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An European Union flag flutters outside of the European Parliament in Brussels October 12, 2012Francois Lenoir/Reuters

Canadian negotiators have been instructed to remain in Brussels for nine additional days as the Harper government makes its most concerted effort yet to clinch a major trade agreement with the European Union.

The Tories are putting the finishing touches on a huge communications strategy to sell a deal they hope can be reached by the time Prime Minister Stephen Harper heads to Europe in advance of the June 17-18 Group of Eight summit in Northern Ireland.

Mr. Harper is spending eight days in Europe starting June 11, a schedule that would allow him time to make a detour to the EU capital in Belgium to celebrate a trade agreement.

Steve Verheul, Canada's head negotiator, has been in Brussels in talks with the Europeans for the past week. Ed Fast, Canada's trade minister, has also dispatched Bill Hawkins, his chief of staff, to the negotiations so he can report back progress at this crucial juncture.

Sources close to the talks say Mr. Verheul's team has been told to remain at the negotiating table in Brussels until at least June 8.

Mr. Fast, who met Wednesday with his EU trade counterpart on the sidelines of an Organisation of Economic Co-operation and Development meeting in Paris, will speak by phone Saturday with Karel De Gucht to keep pressure on the talks.

A Canada-EU deal would be broader in scope and deeper in ambition than the historic Canada-U.S. free-trade agreement of 1988. The Harper government sorely needs a deal to show it is succeeding at diversifying trade away from the slow-growing U.S. market – and to change the channel from a corrosive scandal over Senate expenses.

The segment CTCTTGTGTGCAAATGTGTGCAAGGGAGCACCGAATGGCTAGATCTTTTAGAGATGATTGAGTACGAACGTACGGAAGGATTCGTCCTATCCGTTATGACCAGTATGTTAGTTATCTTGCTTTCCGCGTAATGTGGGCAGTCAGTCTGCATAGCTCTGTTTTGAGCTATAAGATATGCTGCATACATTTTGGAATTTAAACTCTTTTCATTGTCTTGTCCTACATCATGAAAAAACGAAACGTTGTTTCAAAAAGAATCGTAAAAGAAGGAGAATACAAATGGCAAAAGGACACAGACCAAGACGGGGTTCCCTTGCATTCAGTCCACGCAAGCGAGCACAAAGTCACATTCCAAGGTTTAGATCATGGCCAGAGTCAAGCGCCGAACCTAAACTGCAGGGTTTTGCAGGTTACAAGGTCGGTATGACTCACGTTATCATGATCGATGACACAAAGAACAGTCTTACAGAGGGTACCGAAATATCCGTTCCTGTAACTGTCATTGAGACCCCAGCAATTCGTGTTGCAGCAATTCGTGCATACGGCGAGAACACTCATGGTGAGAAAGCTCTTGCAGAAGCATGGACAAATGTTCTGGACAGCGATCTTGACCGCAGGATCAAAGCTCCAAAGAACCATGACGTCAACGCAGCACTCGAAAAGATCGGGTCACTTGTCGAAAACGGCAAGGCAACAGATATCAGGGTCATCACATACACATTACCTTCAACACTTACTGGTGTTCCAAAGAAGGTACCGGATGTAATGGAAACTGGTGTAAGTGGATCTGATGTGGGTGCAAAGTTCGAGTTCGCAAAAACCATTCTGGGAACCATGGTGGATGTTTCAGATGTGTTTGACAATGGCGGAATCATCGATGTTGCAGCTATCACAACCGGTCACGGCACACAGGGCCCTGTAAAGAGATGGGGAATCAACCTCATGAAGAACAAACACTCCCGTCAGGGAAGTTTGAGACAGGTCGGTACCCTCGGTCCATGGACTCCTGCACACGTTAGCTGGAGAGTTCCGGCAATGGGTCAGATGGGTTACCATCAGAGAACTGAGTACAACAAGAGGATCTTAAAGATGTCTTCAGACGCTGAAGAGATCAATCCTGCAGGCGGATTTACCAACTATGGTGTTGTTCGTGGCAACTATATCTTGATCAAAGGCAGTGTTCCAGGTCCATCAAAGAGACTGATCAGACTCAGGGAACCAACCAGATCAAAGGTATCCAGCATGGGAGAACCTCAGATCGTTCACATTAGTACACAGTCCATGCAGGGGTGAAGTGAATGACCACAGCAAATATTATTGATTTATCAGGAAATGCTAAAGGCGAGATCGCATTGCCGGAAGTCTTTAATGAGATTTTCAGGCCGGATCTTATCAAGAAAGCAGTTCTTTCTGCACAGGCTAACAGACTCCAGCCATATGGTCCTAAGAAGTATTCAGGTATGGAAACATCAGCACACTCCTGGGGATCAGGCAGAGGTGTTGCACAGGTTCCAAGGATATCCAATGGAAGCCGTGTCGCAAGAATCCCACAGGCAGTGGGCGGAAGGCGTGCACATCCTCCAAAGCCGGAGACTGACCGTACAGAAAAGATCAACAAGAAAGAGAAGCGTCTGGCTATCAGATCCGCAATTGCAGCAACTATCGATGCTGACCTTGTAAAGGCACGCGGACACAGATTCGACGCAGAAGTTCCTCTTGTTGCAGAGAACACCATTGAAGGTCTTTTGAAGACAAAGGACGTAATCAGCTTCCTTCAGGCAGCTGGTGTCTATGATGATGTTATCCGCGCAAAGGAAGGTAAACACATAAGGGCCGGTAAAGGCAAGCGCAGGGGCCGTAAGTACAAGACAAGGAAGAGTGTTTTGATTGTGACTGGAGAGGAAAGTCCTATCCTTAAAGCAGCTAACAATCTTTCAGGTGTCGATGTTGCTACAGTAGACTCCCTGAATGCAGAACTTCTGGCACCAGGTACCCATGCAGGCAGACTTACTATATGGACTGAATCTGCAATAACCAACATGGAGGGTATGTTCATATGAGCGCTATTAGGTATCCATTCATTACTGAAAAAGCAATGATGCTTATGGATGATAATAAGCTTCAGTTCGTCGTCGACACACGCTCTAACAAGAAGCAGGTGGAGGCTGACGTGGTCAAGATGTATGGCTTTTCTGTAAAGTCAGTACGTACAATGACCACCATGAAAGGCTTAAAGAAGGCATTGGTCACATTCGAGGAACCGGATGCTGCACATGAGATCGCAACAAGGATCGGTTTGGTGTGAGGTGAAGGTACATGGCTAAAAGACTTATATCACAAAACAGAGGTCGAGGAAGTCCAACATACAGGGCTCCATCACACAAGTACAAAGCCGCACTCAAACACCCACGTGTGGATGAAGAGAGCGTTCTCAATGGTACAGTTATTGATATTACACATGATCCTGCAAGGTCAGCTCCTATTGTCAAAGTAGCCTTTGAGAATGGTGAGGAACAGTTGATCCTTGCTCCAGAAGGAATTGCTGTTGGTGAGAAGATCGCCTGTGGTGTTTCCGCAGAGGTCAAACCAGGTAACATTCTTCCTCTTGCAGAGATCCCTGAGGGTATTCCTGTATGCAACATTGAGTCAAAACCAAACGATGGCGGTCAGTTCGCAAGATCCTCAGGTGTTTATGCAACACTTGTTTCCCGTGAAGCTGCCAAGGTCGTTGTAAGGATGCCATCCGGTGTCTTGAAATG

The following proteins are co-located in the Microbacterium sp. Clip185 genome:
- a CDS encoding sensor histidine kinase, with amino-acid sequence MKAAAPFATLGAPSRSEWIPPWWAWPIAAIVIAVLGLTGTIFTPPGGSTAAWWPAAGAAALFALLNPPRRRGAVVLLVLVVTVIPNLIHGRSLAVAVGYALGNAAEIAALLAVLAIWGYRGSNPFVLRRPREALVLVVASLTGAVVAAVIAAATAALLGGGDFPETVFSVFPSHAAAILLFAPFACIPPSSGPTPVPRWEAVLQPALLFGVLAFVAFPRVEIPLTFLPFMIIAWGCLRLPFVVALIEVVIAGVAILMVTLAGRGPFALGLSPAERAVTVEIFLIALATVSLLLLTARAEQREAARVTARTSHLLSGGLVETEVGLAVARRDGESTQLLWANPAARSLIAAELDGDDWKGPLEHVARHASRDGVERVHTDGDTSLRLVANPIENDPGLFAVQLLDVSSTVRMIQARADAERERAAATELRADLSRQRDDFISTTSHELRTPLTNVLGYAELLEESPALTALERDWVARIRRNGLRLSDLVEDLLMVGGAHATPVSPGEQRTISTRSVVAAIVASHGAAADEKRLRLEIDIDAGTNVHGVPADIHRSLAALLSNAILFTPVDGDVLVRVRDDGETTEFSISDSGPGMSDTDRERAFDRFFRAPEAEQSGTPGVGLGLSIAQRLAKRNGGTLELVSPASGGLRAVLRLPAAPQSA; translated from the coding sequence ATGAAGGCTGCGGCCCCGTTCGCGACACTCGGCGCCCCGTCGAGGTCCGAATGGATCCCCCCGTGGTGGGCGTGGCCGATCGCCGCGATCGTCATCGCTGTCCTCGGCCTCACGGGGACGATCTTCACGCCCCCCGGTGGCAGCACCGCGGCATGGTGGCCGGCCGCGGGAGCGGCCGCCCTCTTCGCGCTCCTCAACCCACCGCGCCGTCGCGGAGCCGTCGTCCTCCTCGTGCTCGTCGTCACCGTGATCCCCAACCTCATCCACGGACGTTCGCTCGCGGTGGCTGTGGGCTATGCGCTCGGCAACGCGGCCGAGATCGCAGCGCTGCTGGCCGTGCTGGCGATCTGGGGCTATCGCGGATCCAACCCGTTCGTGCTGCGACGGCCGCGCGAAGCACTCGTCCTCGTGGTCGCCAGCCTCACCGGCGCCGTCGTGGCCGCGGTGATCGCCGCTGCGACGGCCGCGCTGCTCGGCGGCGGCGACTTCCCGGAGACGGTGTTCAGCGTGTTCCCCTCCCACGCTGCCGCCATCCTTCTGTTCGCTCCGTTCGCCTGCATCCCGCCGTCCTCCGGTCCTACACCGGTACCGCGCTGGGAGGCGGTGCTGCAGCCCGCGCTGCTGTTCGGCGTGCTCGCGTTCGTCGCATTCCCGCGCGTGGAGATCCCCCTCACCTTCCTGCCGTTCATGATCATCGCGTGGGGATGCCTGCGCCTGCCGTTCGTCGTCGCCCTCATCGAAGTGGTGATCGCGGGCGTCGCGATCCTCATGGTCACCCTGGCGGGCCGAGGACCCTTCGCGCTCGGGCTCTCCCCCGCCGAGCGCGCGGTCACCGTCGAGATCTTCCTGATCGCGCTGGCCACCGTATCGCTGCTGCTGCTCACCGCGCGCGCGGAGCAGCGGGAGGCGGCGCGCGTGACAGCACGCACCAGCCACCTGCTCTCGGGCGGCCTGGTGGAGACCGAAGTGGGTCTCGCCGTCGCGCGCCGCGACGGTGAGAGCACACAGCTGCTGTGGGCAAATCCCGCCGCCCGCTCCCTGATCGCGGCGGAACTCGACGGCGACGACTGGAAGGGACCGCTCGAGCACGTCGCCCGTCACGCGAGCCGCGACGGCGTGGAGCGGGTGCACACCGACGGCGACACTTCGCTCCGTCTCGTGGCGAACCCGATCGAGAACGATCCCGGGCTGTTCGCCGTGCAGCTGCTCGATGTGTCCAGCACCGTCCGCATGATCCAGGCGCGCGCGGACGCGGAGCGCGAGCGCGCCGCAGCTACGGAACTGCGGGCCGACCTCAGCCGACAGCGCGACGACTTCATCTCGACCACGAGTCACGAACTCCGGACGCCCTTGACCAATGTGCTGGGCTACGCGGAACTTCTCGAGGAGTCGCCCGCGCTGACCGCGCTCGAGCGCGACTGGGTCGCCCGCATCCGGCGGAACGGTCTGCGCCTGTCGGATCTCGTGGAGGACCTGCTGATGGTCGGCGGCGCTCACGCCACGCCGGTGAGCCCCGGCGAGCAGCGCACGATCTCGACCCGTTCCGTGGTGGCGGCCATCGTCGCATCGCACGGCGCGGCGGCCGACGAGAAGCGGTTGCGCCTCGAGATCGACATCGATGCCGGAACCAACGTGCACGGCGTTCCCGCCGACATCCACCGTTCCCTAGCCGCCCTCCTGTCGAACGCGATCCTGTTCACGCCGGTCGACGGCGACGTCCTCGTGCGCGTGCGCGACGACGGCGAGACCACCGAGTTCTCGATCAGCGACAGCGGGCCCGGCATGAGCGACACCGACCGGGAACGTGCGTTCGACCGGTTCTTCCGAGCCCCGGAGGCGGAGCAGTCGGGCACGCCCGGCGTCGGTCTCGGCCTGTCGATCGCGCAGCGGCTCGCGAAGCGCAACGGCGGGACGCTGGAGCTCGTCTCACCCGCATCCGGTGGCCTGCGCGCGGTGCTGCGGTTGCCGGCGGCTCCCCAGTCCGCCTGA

It would make it easier for Canadian companies to invest in, and sell to, the 17-member EU with its 500 million consumers.

For weeks, both sides have been saying they are very close to a deal, with only a few details left to be worked out.

But like all trade negotiations, the most difficult concessions are left until last. Matching up the trade-offs each country is prepared to make has taken time.

The Conservatives insist they won't take a deal at any cost.

"An announcement will only be made when Canada's core interests are met: sufficient access to the EU market for beef and pork – and a deal that benefits all regions of the country," said Adam Taylor, director of communications for Mr. Fast.

Canada wants the European Union to grant more access for beef than Brussels is prepared to give. It wants as much leeway as possible to ship Canadian-assembled cars to the EU. The Europeans want Ottawa to lengthen the effective patent protection for brand-name medicine in Canada and open up provincial and city procurement markets.

"[Europe's] sensitive about greater beef access. [Canada's] sensitive about intellectual property. We're prepared to make that type of trade … that is the official state of play at work," one person familiar with the talks said.

Newfoundland Premier Kathy Dunderdale has recently drawn attention to the pressure Ottawa is putting on provinces to make concessions for an EU deal. Ottawa is asking St. John's to scrap provincial rules that require fish landed locally to be processed locally. She hinted Thursday that improvements to regional federal search-and-rescue services are on the table in her discussions with the federal government.

Canada is under pressure to get a deal with the EU before Brussels turns its negotiating efforts this summer to a free-trade deal with the United States. At the same time, the EU would like to clinch a Canadian deal to demonstrate to Washington that it can ink a substantive agreement to liberalize trade and to prove it is worth the negotiating effort.